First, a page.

See also John J. Walsdorf, The Yellow Barn Press: a history and bibliography (Council Bluffs, Ia.: Yellow Barn Press, 2001). Graphic Arts Collection (GAX) Oversize 2004-0798Q

Selling Cigarettes with Suffragettes

The Graphic Arts Collection recently acquired an original watercolor advertisement for Park Drive cigarettes depicting suffragettes marching outside the House of Parliament in October 1908. The women’s sashes read “Vote for … Park Drive.” It is a rare and curious piece of commercial ephemera for a proposed advertisement that never found its way into print.

In 1857, Thomas Gallaher (1840-1927) started his own one-man business hand-rolling tobacco and selling it from a cart. Gallaher became a limited company in 1896 and a few years later received a Royal Warrant from Queen Victoria.

The conglomerate, Imperial Tobacco, was formed in 1901 by the combination of thirteen leading British tobacco companies. Gallaher alone refused to join and all his advertisements from that time on included the statement: “We belong to no ring or combine.”

The introduction of machine-made cigarettes, called Park Drive, led to enormous growth and by 1907, the company employed more than 3,000 people, primarily women. Their first London factory opened at 67 Clerkenwell Road, the same area where Sylvia Pankhurst sought to unite the women’s movement with that of the working class. It’s possible someone, maybe even Gallaher, thought it would be useful to associate his company with the interests of the “Gallaher’s Girls,” who were sympathetic with the suffragettes.

Later a series of cigarette cards were marketed, including pretty girls, movie stars, and military officers.

For more on the history of the Gallaher Firm see:



Advertisements that were published include:

Early Soviet Sheet Music Online

Last spring, the Graphic Arts Collection, together with Thomas Keenan, Slavic, East European, and Eurasian librarian, purchased 100 pieces of illustrated Early Soviet sheet music:

Over the year, the collection has been conserved, catalogued, rehoused, and digitized. We are happy to announce these fragile sheets are now available online at:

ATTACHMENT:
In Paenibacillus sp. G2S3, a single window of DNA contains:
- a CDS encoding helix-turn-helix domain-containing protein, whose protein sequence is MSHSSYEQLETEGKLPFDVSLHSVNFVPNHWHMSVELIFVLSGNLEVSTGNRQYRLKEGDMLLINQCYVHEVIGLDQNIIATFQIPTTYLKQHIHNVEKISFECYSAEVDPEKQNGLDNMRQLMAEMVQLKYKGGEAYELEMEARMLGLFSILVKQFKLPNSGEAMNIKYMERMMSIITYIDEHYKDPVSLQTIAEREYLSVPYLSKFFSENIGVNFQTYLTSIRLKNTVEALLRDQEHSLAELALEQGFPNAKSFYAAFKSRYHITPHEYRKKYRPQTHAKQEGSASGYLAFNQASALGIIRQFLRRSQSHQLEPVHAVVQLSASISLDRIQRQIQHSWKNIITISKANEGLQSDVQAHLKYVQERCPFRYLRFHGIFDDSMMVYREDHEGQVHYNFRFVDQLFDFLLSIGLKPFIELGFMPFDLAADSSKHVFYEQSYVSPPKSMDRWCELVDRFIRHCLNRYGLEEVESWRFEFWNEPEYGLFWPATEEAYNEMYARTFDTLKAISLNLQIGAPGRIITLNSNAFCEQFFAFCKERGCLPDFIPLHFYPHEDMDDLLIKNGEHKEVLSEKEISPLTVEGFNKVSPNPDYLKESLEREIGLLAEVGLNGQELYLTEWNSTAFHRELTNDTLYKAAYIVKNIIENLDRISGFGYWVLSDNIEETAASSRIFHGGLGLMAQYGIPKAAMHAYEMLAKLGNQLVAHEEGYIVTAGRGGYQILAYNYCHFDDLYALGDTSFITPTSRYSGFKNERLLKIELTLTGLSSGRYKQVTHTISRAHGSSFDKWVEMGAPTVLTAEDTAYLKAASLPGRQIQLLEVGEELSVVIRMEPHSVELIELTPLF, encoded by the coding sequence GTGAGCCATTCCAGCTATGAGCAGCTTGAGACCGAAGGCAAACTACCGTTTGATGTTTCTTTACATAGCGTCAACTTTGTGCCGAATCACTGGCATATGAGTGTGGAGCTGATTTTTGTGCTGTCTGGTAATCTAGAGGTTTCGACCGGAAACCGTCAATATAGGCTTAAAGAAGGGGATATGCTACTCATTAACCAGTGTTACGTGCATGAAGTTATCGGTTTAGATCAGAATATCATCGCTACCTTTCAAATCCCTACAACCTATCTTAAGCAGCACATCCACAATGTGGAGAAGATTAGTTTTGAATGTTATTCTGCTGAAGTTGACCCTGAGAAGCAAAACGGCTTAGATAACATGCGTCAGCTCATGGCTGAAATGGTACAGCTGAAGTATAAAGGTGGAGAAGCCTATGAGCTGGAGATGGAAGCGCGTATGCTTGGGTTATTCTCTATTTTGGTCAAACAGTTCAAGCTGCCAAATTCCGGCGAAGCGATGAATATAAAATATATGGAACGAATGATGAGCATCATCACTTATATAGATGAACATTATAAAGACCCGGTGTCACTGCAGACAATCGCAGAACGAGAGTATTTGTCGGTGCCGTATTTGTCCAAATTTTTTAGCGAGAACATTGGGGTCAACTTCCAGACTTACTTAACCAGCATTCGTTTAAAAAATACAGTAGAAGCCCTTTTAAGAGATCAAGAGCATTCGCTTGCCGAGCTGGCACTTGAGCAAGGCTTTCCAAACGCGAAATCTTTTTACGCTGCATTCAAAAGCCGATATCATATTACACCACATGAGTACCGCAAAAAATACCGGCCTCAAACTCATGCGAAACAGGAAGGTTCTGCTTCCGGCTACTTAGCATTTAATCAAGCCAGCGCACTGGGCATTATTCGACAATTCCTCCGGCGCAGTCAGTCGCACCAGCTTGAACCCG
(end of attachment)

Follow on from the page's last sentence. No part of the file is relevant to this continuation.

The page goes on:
The collection includes music scores published from 1920 to 1937, with numerous composers and lyricists (primarily Russian but also European and American) represented. Most scores were published in Moscow or Leningrad. Other imprints include Rostov-na-Donu, Kiev, Kharʹkov, and Tiflis; and most are popular music, jazz or dance music. The covers were designed by many different artists.

Many staff members worked on this project but thanks in particular to Joyce Bell, who did the coding in record time so that the collection would be ready for the spring semester.

Here is the call number if you would like to come to our reading room and see them in person: Graphic Arts Collection. F-000050. Here is a pdf list of the complete set of 100 pieces of music: Link

An unrecorded subversive almanac for 1794


Les Romances du temps présent. Almanach nouveau (Paris: chez les Marchands de Nouveautés, [between August and mid-October 1793]). 100 mm. Collation: [1]32 [2]8 (nested quires). 33, [16], 34-64 pp. Calendar for 1794. Graphic Arts Collection GAX 2017- in process


The Graphic Arts Collection recently acquired an unrecorded subversive almanac, innocuous in appearance but containing openly anti-Revolutionary poems, songs, and invocations.